To be called a fricative a sound segment must be articulated with such a narrow stricture (or close approximation or sufficiently small aperture of the articulators) as to cause turbulent airflow during the medial stage of its production. The auditory result of this turbulence is friction. So for a sound segment to become a fricative certain auditory/articulatory/aerodynamic conditions must be fulfilled. I need not go into most of these details. This has most competently been done by J.C. Catford in his book Fundamental Problems in Phonetics (Edinburgh) of 1977.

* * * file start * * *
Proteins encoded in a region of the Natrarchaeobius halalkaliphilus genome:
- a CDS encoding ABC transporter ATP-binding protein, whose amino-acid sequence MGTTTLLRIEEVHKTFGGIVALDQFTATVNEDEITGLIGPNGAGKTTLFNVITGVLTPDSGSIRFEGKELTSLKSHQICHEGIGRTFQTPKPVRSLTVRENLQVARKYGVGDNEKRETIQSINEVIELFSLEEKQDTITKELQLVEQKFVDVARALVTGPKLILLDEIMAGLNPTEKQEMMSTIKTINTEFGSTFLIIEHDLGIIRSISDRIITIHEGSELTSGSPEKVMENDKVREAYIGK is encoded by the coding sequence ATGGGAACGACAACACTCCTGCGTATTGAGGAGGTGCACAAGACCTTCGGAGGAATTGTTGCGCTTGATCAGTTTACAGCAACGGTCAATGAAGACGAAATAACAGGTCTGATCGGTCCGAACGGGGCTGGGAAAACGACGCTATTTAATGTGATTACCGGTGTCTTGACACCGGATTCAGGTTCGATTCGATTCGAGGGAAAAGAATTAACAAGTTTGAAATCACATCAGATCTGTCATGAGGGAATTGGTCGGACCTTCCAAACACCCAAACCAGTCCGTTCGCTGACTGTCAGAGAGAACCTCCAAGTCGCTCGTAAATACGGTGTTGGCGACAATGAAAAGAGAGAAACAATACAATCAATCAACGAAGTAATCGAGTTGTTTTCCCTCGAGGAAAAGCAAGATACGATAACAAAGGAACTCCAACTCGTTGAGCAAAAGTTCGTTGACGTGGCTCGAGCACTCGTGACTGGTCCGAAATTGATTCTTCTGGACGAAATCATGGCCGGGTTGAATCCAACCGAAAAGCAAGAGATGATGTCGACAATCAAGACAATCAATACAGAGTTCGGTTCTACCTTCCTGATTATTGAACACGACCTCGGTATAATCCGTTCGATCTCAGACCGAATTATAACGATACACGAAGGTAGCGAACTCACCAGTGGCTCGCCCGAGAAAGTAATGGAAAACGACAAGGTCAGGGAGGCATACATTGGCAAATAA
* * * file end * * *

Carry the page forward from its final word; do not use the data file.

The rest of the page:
German speakers who produce an English /v/ which is too similar to the /v/ in German words like Waldi, Wanne, Wasser, wo, wann should press the lower lip much harder against the upper teeth and exaggerate the resulting friction. Don't worry if you overdo it. It'll wear off.
There was an Old Man of the West,
Who wore a pale plum-coloured vest;
When they said, 'Does it fit?'
He replied, 'Not a bit!'
That uneasy Old Man of the West.